We all have bad personal habits but what about bad business habits? Here are the ones you need to shed as an entrepreneur if you want your business to succeed.
Better to Underpromise than Underdeliver
Concerns about profit margins can lead business owners to instill a ‘get the sale at any cost’ ethos when it comes to their marketing strategy. Whether it’s promising your customer a product or service which isn’t fully developed, cannot be delivered on time, or is not going to be able to match the quality promised, operating on this principle is guaranteed to come back to bite you.
Customers who get exactly what they paid for or whose expectations are exceeded are more likely to frequent or recommend your business than the ones you duped into a sale with promises you weren’t sure you were going to be able to fulfill.
Another reason being dishonest with customers in this way is ill-advised is that it creates unnecessary workplace pressure on you, your partners, and your employees. This can lead to the creation of more bad habits, lead to burnout, and result in high turnover rates. What's more is that after all of this in-house chaos, the customers are still not likely to be satisfied with the rushed product or ill-prepared service provision. So who really wins? And was it worth the one-time sale?
If you want to pull in more sales and make your business more appealing to customers, focus on product and service development, not the empty promise of their results.
Micromanaging and Improper Delegation
If you struggle to delegate tasks and feel the need to do everything yourself or you micromanage your team when you do decide to delegate tasks, you may have control issues. It may feel like this is the only way to get things done right but the chances that you’re helping instead of hurting your business are slim to none.
What you do when you micromanage is communicate to your team that you do not trust them, do not think they are competent, and deny them the space to contribute substantially. The last item is particularly important. There is a saying that goes, “If you stand too close to an elephant, you can’t see the elephant.” A staff member may have a vision or the beginnings of an idea that could transform the way the business operates for the better but by micromanaging you’re effectively chipping away at the foundations of what could be a beneficial contribution because you cannot yet see their vision. What you accomplish by not delegating tasks is giving yourself a headache and watching the quality of your work decline as your workload continues to mount.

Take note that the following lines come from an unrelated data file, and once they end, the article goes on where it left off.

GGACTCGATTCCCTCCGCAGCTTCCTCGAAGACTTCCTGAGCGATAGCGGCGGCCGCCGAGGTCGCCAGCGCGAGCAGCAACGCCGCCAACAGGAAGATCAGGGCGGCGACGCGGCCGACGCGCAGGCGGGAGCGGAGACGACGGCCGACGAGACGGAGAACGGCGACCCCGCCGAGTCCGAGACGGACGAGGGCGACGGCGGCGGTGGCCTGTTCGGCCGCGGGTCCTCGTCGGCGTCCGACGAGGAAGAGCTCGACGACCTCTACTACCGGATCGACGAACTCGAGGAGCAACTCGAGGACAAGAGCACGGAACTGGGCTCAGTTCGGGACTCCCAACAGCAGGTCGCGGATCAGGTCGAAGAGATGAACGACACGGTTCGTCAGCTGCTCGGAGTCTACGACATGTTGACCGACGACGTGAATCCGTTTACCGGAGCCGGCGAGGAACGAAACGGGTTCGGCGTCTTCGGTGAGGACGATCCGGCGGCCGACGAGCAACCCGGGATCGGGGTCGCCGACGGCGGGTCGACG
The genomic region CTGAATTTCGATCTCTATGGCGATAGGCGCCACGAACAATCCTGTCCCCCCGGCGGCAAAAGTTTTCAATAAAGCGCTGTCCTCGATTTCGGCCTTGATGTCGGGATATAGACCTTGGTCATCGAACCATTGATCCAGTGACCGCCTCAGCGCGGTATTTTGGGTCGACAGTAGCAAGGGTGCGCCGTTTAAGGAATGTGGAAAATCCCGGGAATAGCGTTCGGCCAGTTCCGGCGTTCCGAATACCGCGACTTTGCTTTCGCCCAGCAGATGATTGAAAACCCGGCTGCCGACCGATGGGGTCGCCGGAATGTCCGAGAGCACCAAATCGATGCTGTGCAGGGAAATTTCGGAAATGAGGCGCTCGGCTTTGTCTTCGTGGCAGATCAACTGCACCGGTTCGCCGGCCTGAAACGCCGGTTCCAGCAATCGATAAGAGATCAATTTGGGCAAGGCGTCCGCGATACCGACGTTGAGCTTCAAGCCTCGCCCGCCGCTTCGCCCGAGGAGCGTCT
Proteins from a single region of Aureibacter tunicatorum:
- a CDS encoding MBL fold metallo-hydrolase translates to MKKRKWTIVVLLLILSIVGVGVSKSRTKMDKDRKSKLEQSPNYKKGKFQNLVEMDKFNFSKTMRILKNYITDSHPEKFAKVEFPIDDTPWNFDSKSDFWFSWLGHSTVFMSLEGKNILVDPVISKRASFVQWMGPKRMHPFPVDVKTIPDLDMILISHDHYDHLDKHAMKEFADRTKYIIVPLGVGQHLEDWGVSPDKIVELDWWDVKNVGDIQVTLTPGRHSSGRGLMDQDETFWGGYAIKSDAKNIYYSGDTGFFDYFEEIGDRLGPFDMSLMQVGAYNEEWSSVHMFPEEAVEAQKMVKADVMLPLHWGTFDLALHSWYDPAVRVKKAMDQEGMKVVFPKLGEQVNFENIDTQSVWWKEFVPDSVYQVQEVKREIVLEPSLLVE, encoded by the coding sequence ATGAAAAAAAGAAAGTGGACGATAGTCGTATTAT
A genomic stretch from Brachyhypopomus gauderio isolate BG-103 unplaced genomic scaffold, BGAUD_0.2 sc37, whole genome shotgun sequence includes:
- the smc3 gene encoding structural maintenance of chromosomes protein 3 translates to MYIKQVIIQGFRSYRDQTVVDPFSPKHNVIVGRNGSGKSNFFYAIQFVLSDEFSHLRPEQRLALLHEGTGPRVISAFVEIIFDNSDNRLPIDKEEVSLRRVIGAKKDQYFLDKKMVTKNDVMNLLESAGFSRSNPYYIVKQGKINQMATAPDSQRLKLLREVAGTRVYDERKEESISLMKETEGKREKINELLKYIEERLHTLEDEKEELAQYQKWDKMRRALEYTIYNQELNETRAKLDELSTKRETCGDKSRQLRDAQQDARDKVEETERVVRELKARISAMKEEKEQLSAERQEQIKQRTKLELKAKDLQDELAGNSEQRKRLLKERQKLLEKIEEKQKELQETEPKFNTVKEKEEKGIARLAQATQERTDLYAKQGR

Hiring qualified professionals to assist and giving your team a chance to prove themselves are two necessary workplace investments.
Having Poor Interpersonal Skills
When interacting with Customers, Employees, or Partners
Being curt, crass, ill-tempered, uncertain, unresponsive, or unclear when interacting with customers who have issues, employees who are overwhelmed, or partners who have concerns is a business killer. A bad reputation for customer service can eclipse all else where consumers are concerned and a tarnished brand means depleted sales. Another useful saying is, “Employees don’t quit jobs, they quit bosses.” If your goal is to spend extra money every month on recruitment and training due to high turnover rates when you could be benefitting from a stable workforce, no need to change. Communicating poorly with partners puts your continued partnership at risk which can cost both sales and a good professional reputation.
The good thing about this issue is that it's easily identifiable. When people have poor interpersonal skills, they tend to be aware of where they fall short due to others' behavior or comments in response. The real challenge is accepting that this is something that needs to change and making real efforts to change it which may require the help of behavioral professionals.
Breaking bad business habits can help you save your business, inspire confidence in your staff and partners, and gain the trust of your customer base.